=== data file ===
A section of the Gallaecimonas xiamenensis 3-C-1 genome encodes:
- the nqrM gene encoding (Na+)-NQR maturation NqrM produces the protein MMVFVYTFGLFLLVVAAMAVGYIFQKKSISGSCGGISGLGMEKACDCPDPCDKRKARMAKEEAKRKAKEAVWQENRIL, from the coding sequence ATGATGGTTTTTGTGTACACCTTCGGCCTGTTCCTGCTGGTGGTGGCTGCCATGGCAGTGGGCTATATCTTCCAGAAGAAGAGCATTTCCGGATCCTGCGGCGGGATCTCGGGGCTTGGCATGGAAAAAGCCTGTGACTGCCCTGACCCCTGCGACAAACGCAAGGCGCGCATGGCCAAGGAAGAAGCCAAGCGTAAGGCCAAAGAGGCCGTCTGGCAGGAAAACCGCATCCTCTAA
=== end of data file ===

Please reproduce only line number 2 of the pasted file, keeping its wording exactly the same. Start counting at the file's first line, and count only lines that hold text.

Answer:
- the nqrM gene encoding (Na+)-NQR maturation NqrM produces the protein MMVFVYTFGLFLLVVAAMAVGYIFQKKSISGSCGGISGLGMEKACDCPDPCDKRKARMAKEEAKRKAKEAVWQENRIL, from the coding sequence ATGATGGTTTTTGTGTACACCTTCGGCCTGTTCCTGCTGGTGGTGGCTGCCATGGCAGTGGGCTATATCTTCCAGAAGAAGAGCATTTCCGGATCCTGCGGCGGGATCTCGGGGCTTGGCATGGAAAAAGCCTGTGACTGCCCTGACCCCTGCGACAAACGCAAGGCGCGCATGGCCAAGGAAGAAGCCAAGCGTAAGGCCAAAGAGGCCGTCTGGCAGGAAAACCGCATCCTCTAA